Schelde Conference 2023: A look back at the ‘circular debate’

Schelde Conference
elvira haezendonck (professor, free university of brussels (vub)), steven peleman (ceo, triple helix group), saskia walraedt (director, essenscia polymatters), rob kruitwagen (general manager municipal solid waste services bene, indaver)

The Schelde Conference 2023 on 14 September (Antwerp, Belgium) featured a debate on the circular economy. “Sustainability and environmental responsibility are key concerns for ports in the Schelde region. Companies are encouraged to reduce their CO2 emissions, minimize waste and ensure a safe and healthy working environment.”

What innovations are really driving reductions? New business models, new flows of goods, new factories. A whole new supply chain economy is emerging, with huge opportunities for innovation and value creation. We went to hear what challenges would emerge from the debate.

An unvarnished introduction

The moderator, Professor Elvira Haezendonck (VUB), opened this debate on the circular economy by responding to the earlier keynote by Professor Koen Schoors (UGent). Schoors had marvelled at the speed of the energy transition. “That will not be the case with the circular economy”, she warned, “We are talking about a process of many decades.”

Elvira Haezendonck also immediately formulated a bottleneck often mentioned by industry: “The regulations on waste and waste transport make it difficult or impossible to transport some materials. If this is already impossible, how can a cross-border and networked circular economy model work?”

Another recurring concern in the industry is the lack of rigorous regulation and licensing policies in relation to the new infrastructure needed to organise a circular economy. “In some cases, we need to better organise and speed up procedures in the public interest”, said Elvira Haezendonck. “How do you make the trade-off between individual, private and public interest in a reasonable way?”

In some cases, we need to better organise and speed up procedures in the public interest. How do you make the trade-off between individual, private and public interest in a reasonable way?

This is closely related to the issue of accessibility, which Professor Theo Notteboom (Professor of Port and Maritime Economics, University of Ghent and Antwerp University) also spoke about in his introductory plenary presentation. In particular, when he talked about the modal split and the balance that needs to be struck between the foreland and the hinterland, both logistically and in terms of energy.

During the introduction, moderator Elvira Haezendonck touched on two other key issues for the circular economy. “Reverse logistics is becoming more and more important, often with smaller volumes. How do we deal with this?” Haezendonck also warned of trade-offs. For example, the circular economy will require more energy. This means that the energy transition to renewable energy, which is in full swing, should not only replace current capacity, but create much more.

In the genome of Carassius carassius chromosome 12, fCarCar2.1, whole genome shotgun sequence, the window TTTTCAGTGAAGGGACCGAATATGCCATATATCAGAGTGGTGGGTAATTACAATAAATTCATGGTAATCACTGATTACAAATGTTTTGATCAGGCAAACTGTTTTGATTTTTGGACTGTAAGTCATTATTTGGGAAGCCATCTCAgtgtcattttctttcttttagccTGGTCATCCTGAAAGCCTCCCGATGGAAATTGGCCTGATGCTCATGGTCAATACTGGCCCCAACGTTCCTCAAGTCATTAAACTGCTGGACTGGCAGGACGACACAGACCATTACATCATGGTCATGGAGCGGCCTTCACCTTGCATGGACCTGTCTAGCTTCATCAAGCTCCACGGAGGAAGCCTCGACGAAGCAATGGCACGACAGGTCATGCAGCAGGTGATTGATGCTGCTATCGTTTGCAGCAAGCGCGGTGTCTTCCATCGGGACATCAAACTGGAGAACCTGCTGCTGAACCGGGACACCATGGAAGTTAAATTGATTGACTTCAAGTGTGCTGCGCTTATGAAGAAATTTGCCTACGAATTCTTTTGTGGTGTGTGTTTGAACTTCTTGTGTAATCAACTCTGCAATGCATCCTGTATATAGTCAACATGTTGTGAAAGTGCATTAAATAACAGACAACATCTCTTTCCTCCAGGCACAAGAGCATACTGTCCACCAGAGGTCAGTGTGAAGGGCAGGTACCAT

Professor Elvira Haezendonck concluded her introduction by urging ports to engage circular business developers. It is not only at the level of the companies that these skills are needed, but also on all other levels including the port authorities.

Regulations, permits and the race for circular infrastructure

In her first intervention, Saskia Walraedt (Director, Essenscia Polymatters) stressed that for the petrochemical cluster, defossilization – a word she prefers to ‘decarbonisation’ – of infrastructure is of enormous importance. New pipelines are needed. We need to be able to supply not only hydrogen, but also other materials. She made it clear that governmental support is needed, challenging sacred cows in order to ease approval policies. “We are slower than our neighbouring countries”, said Saskia Walraedt. “This also has to do with the complex Belgian model. Our Dutch neighbours manage to make progress in the field of chemical recycling and sometimes apply a temporary framework for this while waiting for European regulations. I notice that this does not work for us.”

Rob Kruitwagen (General Manager Municipal Solid Waste Services BeNe, Indaver) started on a positive note: “Ports as a cluster can become an important multi-hub to facilitate the circular economy. When it comes to pipelines, the ports and the Flemish government need to facilitate development, for example when it comes to hydrogen and CO2 backbones.” Indaver itself has already developed its own heat and steam networks. “We would like to expand that, but the whole approval process is often such a hurdle that it is discouraging. The regulatory framework must help to facilitate this progress.”